WWF MMI bulletin: July 2015Kas, Trukey.
Situated on a beautiful Mediterranean coastline with its back to pine forest and face to the turquoise sea, Kaş is a small town in southern Turkey where the pace of life is still much as it was 100 years ago. It is also a place where natural assets underpin the local economy, and a group of tour operators, hoteliers and fishermen is working with WWF to make tourism work for nature, and nature work for tourism. To coincide with the beginning of the tourist season the WWF Exposure platform recently posted its first Mediterranean Marine Initiative story featuring WWF's work in Kaş-Kekova MPA. Read more.
In June, in a major conservation victory for the Mediterranean, the plenary of the 12th Conference of the Parties (COP12) to the Ramsar Convention adopted a resolution inviting countries to identify and safeguard Mediterranean island wetlands. This is the outcome of a decade of systematic work by WWF Greece, aimed at conserving these fragile hotspots and defending them from mounting human-induced pressure.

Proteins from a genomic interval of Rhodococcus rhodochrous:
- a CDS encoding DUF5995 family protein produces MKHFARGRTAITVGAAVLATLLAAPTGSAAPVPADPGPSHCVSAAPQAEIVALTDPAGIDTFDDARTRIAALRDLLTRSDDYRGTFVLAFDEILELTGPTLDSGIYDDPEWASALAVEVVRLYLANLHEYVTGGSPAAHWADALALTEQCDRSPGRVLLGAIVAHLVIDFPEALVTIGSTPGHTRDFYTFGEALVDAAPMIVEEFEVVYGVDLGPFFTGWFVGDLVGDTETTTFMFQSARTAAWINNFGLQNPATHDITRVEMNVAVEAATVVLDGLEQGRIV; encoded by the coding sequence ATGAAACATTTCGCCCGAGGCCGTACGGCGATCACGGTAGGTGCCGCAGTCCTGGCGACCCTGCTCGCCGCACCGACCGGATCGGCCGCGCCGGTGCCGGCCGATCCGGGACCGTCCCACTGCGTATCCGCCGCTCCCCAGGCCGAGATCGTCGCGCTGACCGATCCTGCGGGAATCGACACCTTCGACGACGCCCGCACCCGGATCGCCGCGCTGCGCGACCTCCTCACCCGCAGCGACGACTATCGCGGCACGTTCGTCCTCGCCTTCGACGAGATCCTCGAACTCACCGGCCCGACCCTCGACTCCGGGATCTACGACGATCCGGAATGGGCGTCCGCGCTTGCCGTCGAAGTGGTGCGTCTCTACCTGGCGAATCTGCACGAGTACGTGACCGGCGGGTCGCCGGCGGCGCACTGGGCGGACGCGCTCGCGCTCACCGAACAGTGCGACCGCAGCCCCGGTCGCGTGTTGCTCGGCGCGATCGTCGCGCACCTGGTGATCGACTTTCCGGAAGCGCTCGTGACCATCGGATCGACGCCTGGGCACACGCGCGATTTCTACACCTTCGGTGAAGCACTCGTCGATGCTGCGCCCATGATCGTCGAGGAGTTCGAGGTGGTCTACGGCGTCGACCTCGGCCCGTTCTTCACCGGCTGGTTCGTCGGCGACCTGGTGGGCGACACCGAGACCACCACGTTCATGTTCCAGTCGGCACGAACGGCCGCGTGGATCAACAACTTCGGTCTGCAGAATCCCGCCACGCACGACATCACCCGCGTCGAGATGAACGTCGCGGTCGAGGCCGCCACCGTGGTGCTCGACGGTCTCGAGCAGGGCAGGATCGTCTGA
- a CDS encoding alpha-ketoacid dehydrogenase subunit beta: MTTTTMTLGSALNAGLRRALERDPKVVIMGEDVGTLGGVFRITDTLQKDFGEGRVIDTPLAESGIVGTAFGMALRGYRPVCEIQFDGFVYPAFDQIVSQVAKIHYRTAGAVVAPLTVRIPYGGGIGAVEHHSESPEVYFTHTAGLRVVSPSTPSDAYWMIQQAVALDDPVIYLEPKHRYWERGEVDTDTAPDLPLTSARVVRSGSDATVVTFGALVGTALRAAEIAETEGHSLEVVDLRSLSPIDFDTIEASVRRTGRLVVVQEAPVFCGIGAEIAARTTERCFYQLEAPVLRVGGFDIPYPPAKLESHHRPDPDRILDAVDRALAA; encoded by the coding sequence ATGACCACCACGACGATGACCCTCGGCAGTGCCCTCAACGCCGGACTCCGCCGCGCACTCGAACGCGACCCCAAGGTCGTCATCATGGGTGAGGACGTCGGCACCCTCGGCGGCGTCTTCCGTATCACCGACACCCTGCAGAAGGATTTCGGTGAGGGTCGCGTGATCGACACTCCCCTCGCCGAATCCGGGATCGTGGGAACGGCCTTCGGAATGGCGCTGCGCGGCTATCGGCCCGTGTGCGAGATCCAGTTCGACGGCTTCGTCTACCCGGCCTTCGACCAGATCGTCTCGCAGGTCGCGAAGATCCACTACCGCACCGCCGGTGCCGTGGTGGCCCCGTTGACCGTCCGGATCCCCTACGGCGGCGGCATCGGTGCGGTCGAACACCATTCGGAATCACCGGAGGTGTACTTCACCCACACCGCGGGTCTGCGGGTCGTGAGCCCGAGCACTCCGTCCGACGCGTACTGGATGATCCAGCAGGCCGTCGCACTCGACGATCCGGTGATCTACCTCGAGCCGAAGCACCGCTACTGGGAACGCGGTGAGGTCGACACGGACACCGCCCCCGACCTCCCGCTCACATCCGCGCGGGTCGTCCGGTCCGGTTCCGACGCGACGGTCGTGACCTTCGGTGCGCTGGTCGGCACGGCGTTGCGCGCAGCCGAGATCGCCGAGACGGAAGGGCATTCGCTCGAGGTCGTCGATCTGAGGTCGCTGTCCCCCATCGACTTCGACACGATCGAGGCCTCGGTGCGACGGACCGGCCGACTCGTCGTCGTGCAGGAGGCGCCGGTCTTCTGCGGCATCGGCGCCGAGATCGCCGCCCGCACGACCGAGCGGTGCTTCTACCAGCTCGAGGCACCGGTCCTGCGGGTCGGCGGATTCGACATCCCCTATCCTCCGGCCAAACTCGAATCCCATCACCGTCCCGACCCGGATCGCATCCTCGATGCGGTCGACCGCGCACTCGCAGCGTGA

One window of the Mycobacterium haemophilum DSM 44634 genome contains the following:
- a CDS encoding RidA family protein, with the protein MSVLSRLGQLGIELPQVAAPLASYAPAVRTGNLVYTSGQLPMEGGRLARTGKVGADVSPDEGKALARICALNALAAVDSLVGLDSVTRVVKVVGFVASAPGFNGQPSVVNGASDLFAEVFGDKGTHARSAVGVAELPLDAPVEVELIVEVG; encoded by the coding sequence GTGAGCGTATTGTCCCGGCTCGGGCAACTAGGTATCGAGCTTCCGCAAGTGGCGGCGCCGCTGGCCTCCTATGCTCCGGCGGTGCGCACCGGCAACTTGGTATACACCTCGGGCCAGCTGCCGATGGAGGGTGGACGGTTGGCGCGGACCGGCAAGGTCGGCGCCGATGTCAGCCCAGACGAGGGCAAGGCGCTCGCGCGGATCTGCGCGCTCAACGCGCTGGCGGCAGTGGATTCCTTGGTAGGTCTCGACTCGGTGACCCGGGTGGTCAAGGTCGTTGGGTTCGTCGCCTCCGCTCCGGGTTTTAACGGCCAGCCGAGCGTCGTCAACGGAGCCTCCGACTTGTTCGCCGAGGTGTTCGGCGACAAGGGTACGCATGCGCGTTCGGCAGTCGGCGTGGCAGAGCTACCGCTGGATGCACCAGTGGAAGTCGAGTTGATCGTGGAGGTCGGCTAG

The Mediterranean is home to about 20 different species of cetaceans and the Pelagos Sanctuary, in the northwest, is the first Mediterranean transboundary area created to protect marine mammals. Created by France, Italy and Monaco 16 years ago, Pelagos is still neither effective nor efficient. WWF has launched an appeal with 20 other organizations, calling on the three governments to develop common management solutions, making Pelagos an international example for the conservation of marine biodiversity. Read more.
Facts and figures: the Pelagos Sanctuary
Area: coastal waters and pelagic environment from the peninsula of Giens to the Fosse Chiarone in South Tuscany, extending 87,500km2 with 2,022km of coastline.
Species present: fin whale, sperm whale, Cuvier’s beaked whale, long-finned pilot whale, Risso’s dolphin, bottlenose dolphin, common dolphin, striped dolphin and the monk seal.
Currently less than 5% of the Mediterranean Sea is protected. Without the Pelagos Sanctuary less than 1% of the basin would be under protection.